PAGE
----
King City Social Club will open this spring
A new business coming into King City is so innovative that the City Council had to approve an ordinance allowing social gaming for the King City Social Club to open.
The facility, which will take over the former Anytime Fitness space in the King City Plaza, will have 10 poker tables, four bridge tables, two backgammon tables and two Pan tables (short for Panguinque, a form of rummy using eight modified decks that is played in some Nevada casinos and California poker clubs).
The King City Social Club also will feature a restaurant area, a lounge area for TV viewing, Internet kiosks and WiFi; in addition, games such as pinochle and chess may be offered as well.
Seven days a week, the facility will open at 10 a.m. for private groups and then open to the public at 11:30 a.m. and remain open until 2:30 a.m.
In mid-March, the space was more of a construction zone than a gaming club, but Wayne Blum and Petra Garton, who are co-owners along with Mike Cardoni, were more than willing to offer a tour.
"Mike and I have been friends since 1978, and we've been looking for a location like this since 1987," said Blum, who came to the Portland area in 2003 and earned an MBA and master's degree in teaching. "I was in college until 2010, and after graduation I found out that the laws had changed in Oregon to allow social gaming.
"We looked all over Portland, but I have always been interested in King City. I've been keeping an eye on this area for 2 ½ years."
Blum and Garton, who will be the social club's manager, have held every possible job in casinos and card rooms - floor manager, pit boss, chip runner, dealer, croupier and poker room manager - so they definitely have the experience to take on this venture.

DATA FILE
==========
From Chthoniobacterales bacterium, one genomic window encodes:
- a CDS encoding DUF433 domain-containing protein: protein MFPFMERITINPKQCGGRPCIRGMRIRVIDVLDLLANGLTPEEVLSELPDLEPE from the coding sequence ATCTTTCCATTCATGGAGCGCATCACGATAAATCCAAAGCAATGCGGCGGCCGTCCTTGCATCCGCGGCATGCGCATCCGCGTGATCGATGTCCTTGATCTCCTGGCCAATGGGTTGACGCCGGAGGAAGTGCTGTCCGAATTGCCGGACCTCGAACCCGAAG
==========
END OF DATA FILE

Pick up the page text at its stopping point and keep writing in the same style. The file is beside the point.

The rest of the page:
Blum was happy to explain the difference between his new business and the video poker facilities located nearby: Part of the proceeds in video poker operations go to the owners and the state lottery division, while in social gaming, there are no house players, house bank or house odds, and the business is not allowed to earn any income from the operation of social games.
"We can charge daily or monthly membership fees and earn profits from the sale of beer, wine, food, drinks like coffee or soda, and snacks, but we can't make any income from the games," Blum said. "We want people to come in and socialize and be comfortable. The games, as well as the comfortable social atmosphere, provide a reason to come in.
"If that isn't enough, we will also provide free airing of major sports events seen on pay-per-view, first-run movies when we can get them, and big screen showings of local sporting events, like Tigard High School football, basketball and baseball, University of Oregon and (yes) Oregon State football, basketball and baseball."
Blum, a graduate of the University of Oregon, added that Portland Trailblazers and Timbers games may also be shown along with Seattle Mariners baseball games. The King City Social Club will also try to televise local little league and legion baseball games, softball games from Alpenrose Stadium, and Pop Warner football games.
"We are also planning to televise - using closed circuit TV and the Internet - the final table of our major poker tournaments," Blum said. "This way, friends and family of the successful players can actually watch them as they battle for the special prizes and cash awards being offered.